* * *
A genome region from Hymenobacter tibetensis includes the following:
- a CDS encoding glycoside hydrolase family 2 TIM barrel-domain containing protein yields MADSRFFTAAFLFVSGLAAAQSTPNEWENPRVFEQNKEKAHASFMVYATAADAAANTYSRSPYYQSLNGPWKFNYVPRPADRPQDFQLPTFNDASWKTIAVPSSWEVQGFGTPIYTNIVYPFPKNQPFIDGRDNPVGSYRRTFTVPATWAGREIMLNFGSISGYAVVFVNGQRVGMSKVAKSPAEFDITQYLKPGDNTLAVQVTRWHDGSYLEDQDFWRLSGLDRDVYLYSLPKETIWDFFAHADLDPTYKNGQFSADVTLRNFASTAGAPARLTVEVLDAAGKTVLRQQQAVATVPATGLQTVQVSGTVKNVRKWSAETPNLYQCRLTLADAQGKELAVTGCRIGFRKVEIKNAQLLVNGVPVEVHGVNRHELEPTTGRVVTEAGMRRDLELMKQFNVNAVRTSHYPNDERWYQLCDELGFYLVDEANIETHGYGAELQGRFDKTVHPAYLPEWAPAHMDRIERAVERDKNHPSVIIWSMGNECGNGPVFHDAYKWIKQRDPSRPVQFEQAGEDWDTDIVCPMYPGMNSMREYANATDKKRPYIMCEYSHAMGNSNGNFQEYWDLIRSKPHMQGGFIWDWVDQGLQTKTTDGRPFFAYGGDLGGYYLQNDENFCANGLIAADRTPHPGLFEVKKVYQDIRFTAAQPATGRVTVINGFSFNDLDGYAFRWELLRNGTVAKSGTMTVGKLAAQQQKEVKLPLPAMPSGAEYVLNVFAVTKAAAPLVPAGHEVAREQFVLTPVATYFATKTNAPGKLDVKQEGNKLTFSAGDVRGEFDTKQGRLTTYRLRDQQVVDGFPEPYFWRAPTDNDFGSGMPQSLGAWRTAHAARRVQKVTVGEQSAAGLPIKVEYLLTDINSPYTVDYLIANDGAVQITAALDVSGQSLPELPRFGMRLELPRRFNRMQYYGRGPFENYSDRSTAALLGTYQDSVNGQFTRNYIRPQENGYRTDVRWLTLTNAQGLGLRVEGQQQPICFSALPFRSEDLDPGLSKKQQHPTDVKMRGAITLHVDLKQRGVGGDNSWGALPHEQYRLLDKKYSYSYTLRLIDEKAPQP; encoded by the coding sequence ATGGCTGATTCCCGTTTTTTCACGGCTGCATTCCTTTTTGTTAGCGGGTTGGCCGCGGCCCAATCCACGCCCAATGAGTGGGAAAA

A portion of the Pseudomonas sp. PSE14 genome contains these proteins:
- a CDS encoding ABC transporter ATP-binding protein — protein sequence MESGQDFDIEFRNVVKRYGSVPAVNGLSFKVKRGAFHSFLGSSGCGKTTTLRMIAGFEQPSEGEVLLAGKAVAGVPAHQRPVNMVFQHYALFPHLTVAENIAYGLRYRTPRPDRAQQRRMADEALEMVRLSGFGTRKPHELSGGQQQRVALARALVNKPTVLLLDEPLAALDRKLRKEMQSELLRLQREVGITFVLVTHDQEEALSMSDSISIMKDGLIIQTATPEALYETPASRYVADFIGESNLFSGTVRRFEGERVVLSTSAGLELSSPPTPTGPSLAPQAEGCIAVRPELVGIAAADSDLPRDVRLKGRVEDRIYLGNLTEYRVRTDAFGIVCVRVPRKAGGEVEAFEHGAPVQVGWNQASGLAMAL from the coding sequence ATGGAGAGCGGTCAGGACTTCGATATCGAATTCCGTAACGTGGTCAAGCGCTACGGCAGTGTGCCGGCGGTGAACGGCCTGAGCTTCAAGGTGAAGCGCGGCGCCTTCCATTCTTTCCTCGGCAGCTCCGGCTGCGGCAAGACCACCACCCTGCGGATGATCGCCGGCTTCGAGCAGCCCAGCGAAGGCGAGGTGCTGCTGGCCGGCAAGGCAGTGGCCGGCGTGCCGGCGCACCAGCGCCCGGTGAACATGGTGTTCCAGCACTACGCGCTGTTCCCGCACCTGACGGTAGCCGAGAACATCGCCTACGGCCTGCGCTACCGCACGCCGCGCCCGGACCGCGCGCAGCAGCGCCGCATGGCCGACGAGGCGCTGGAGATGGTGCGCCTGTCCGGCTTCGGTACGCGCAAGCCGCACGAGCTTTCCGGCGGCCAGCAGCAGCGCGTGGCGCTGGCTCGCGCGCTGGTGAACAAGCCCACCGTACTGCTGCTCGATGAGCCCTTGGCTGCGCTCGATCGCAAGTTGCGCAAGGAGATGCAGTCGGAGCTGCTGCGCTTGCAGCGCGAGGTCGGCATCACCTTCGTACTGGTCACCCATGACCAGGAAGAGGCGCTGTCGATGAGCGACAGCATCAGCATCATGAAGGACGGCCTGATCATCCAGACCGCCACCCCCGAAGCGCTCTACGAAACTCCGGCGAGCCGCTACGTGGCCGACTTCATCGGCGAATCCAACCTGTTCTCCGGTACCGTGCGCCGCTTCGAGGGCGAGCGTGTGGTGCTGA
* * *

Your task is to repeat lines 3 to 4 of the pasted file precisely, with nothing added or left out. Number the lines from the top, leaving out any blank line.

A portion of the Pseudomonas sp. PSE14 genome contains these proteins:
- a CDS encoding ABC transporter ATP-binding protein — protein sequence MESGQDFDIEFRNVVKRYGSVPAVNGLSFKVKRGAFHSFLGSSGCGKTTTLRMIAGFEQPSEGEVLLAGKAVAGVPAHQRPVNMVFQHYALFPHLTVAENIAYGLRYRTPRPDRAQQRRMADEALEMVRLSGFGTRKPHELSGGQQQRVALARALVNKPTVLLLDEPLAALDRKLRKEMQSELLRLQREVGITFVLVTHDQEEALSMSDSISIMKDGLIIQTATPEALYETPASRYVADFIGESNLFSGTVRRFEGERVVLSTSAGLELSSPPTPTGPSLAPQAEGCIAVRPELVGIAAADSDLPRDVRLKGRVEDRIYLGNLTEYRVRTDAFGIVCVRVPRKAGGEVEAFEHGAPVQVGWNQASGLAMAL from the coding sequence ATGGAGAGCGGTCAGGACTTCGATATCGAATTCCGTAACGTGGTCAAGCGCTACGGCAGTGTGCCGGCGGTGAACGGCCTGAGCTTCAAGGTGAAGCGCGGCGCCTTCCATTCTTTCCTCGGCAGCTCCGGCTGCGGCAAGACCACCACCCTGCGGATGATCGCCGGCTTCGAGCAGCCCAGCGAAGGCGAGGTGCTGCTGGCCGGCAAGGCAGTGGCCGGCGTGCCGGCGCACCAGCGCCCGGTGAACATGGTGTTCCAGCACTACGCGCTGTTCCCGCACCTGACGGTAGCCGAGAACATCGCCTACGGCCTGCGCTACCGCACGCCGCGCCCGGACCGCGCGCAGCAGCGCCGCATGGCCGACGAGGCGCTGGAGATGGTGCGCCTGTCCGGCTTCGGTACGCGCAAGCCGCACGAGCTTTCCGGCGGCCAGCAGCAGCGCGTGGCGCTGGCTCGCGCGCTGGTGAACAAGCCCACCGTACTGCTGCTCGATGAGCCCTTGGCTGCGCTCGATCGCAAGTTGCGCAAGGAGATGCAGTCGGAGCTGCTGCGCTTGCAGCGCGAGGTCGGCATCACCTTCGTACTGGTCACCCATGACCAGGAAGAGGCGCTGTCGATGAGCGACAGCATCAGCATCATGAAGGACGGCCTGATCATCCAGACCGCCACCCCCGAAGCGCTCTACGAAACTCCGGCGAGCCGCTACGTGGCCGACTTCATCGGCGAATCCAACCTGTTCTCCGGTACCGTGCGCCGCTTCGAGGGCGAGCGTGTGGTGCTGA